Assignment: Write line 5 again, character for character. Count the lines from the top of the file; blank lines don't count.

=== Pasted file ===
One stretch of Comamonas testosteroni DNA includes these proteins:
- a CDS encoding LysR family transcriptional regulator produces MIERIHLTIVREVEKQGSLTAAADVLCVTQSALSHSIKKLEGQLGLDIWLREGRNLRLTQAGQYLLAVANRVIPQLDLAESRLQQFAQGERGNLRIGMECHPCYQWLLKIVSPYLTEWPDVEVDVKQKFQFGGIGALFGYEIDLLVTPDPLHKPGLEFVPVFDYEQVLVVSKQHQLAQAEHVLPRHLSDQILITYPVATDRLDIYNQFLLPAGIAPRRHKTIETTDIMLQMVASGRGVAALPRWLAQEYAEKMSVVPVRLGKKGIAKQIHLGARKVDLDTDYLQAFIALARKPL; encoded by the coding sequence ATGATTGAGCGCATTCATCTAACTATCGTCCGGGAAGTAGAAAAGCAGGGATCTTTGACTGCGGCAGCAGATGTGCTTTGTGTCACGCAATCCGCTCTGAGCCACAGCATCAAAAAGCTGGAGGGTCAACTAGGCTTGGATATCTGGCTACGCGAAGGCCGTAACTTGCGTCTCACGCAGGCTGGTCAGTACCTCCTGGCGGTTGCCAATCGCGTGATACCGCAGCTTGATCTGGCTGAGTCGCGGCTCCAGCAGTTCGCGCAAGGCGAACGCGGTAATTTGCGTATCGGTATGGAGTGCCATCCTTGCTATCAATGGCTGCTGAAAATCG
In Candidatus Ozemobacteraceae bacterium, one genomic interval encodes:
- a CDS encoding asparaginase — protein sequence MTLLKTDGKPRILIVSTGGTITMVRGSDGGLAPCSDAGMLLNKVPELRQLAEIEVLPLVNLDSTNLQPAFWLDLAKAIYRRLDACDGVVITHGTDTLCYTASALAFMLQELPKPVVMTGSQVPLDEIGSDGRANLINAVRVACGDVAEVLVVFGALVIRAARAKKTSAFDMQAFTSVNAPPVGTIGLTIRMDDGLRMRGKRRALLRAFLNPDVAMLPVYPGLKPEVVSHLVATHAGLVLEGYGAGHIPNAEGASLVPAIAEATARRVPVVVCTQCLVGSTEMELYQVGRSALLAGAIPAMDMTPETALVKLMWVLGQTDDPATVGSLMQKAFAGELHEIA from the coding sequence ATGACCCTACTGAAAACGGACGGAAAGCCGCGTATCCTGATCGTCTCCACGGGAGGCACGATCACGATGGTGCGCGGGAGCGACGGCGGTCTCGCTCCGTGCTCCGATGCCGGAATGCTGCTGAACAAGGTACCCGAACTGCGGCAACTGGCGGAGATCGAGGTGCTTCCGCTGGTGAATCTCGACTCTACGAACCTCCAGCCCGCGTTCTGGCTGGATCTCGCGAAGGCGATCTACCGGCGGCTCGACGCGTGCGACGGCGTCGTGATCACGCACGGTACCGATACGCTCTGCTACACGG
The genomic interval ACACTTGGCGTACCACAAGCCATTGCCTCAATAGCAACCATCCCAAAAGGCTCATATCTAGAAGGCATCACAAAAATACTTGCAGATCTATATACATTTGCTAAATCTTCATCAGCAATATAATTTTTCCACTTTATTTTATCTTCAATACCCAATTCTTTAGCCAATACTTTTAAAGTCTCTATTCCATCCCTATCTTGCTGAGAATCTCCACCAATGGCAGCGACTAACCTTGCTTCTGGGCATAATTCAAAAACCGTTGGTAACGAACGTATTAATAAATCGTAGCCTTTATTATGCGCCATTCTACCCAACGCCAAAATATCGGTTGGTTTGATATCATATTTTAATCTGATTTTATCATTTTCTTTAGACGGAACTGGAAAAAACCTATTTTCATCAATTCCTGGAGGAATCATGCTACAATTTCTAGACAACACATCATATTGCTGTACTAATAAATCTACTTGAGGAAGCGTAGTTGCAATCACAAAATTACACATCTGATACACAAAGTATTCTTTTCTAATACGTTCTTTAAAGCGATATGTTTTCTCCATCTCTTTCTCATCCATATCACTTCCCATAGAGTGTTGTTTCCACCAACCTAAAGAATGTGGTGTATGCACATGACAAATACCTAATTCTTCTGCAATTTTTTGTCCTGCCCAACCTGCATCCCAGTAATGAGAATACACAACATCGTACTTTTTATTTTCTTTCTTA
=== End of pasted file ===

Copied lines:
The genomic interval ACACTTGGCGTACCACAAGCCATTGCCTCAATAGCAACCATCCCAAAAGGCTCATATCTAGAAGGCATCACAAAAATACTTGCAGATCTATATACATTTGCTAAATCTTCATCAGCAATATAATTTTTCCACTTTATTTTATCTTCAATACCCAATTCTTTAGCCAATACTTTTAAAGTCTCTATTCCATCCCTATCTTGCTGAGAATCTCCACCAATGGCAGCGACTAACCTTGCTTCTGGGCATAATTCAAAAACCGTTGGTAACGAACGTATTAATAAATCGTAGCCTTTATTATGCGCCATTCTACCCAACGCCAAAATATCGGTTGGTTTGATATCATATTTTAATCTGATTTTATCATTTTCTTTAGACGGAACTGGAAAAAACCTATTTTCATCAATTCCTGGAGGAATCATGCTACAATTTCTAGACAACACATCATATTGCTGTACTAATAAATCTACTTGAGGAAGCGTAGTTGCAATCACAAAATTACACATCTGATACACAAAGTATTCTTTTCTAATACGTTCTTTAAAGCGATATGTTTTCTCCATCTCTTTCTCATCCATATCACTTCCCATAGAGTGTTGTTTCCACCAACCTAAAGAATGTGGTGTATGCACATGACAAATACCTAATTCTTCTGCAATTTTTTGTCCTGCCCAACCTGCATCCCAGTAATGAGAATACACAACATCGTACTTTTTATTTTCTTTCTTA